National Art and Hobby shuts its doors after 86 years

National Art and Hobby on Magazine Street joins the "Ain't Dere No More" list of classic New Orleans businesses shutting down.

NEW ORLEANS -- National Art and Hobby in Uptown will be closing it's doors for good this Friday.

For almost 90 years, the art store has been a local institution for artists and hobbyist in New Orleans.  One of them is Randy Frechette, better known as Frenchy.  The artist recalled how the store helped him.

"Sometimes you know you got to dig really deep," Frenchy said. "You're always struggling if you're an artist."

Frenchy now runs a gallery on Oak Street, but before he had his own place, he used his talent to help pay his tab at National Art and Hobby.

John Ward was one of the former owners at National Art and Hobby. He used to cut Frenchy a deal, giving him art supplies in exchange for work. That work would turn into a career.

"I was painting John's windows; I was trying to pay off my tab," he said. "Miss Diane Wineger saw me painting windows, and she pulled around, and she goes 'excuse me, darling, do you paint parties?'"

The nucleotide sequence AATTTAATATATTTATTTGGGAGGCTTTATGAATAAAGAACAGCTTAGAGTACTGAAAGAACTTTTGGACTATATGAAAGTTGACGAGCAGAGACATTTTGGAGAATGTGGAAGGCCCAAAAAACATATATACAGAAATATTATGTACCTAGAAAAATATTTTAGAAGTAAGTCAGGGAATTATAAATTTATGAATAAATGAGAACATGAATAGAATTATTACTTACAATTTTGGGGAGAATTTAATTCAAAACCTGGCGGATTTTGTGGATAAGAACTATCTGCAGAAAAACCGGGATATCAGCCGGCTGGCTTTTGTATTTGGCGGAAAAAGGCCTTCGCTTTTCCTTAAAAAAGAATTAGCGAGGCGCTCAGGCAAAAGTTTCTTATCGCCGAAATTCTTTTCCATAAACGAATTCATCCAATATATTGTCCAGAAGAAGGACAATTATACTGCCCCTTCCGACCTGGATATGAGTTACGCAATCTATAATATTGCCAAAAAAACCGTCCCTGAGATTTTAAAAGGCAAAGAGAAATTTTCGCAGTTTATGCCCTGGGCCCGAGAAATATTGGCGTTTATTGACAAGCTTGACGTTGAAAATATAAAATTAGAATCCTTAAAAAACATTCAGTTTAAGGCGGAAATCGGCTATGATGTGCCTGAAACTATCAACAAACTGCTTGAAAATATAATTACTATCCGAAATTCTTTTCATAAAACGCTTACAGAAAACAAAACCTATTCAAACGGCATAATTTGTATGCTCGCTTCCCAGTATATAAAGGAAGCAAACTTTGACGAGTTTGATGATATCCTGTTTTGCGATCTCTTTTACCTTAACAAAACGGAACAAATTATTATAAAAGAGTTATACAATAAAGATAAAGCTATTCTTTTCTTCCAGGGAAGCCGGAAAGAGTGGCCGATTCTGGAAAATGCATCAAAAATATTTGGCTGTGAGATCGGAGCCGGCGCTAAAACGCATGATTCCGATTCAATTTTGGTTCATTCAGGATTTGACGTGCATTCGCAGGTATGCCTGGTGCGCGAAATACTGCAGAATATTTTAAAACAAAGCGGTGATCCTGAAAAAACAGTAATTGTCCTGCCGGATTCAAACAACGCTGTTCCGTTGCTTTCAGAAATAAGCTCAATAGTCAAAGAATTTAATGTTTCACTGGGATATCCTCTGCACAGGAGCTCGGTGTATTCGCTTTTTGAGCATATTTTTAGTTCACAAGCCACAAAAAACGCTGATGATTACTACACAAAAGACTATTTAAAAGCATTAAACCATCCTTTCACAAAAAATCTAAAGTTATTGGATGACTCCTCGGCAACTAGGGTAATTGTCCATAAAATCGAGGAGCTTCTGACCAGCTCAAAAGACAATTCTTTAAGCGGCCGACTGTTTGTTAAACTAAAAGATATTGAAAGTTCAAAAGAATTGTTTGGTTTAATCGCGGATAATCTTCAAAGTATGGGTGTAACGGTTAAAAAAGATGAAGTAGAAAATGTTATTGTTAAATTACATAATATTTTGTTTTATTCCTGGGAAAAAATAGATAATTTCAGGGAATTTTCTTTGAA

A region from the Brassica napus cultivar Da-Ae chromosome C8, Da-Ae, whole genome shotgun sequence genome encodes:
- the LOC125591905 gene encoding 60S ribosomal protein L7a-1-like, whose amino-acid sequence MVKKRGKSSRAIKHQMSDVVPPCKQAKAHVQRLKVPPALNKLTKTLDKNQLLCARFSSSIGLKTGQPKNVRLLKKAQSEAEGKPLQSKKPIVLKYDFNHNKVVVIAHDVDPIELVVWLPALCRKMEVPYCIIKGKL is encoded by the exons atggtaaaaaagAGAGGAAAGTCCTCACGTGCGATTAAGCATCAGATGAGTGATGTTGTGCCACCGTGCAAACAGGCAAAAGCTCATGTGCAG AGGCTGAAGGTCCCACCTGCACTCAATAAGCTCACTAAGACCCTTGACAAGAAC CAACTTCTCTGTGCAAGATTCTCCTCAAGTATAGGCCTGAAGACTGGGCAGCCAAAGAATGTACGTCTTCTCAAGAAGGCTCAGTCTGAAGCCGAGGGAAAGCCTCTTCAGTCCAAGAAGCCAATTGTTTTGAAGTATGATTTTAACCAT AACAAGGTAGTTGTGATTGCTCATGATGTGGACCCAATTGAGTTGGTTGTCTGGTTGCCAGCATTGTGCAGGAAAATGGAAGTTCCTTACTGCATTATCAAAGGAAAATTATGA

From then on Frenchy's success grew.  And Frenchy's story is just one of thousands who have come through the shop's doors.

"Paint, glue, clay, all those things," Ben Rauch, who also ran the Magazine Street store, said about the young aspiring artists who would come through the door. "I would miss holidays because I wouldn't be able to come in and be with customers."

But after 86 years the shop is closing. 

"There are a lot of things going on, parking, internet sales, changes in buying habits," he said.

There's a list of reasons why the store is closing, and it's all heartbreaking for its customers.

"It's the mom and pops that make Magazine Street what it is and without the mom and pops it won't have the cultural identity," Bruce Faw said.

National Art and Hobby's last day will be Friday, Oct. 20, and then it'll join a growing list of "Ain't Der No More" memories in New Orleans, but the store's legacy may be preserved with its customers for years to come.

"It'll live forever in the paintings and our stories," Frenchy said.

© 2017 WWL-TV


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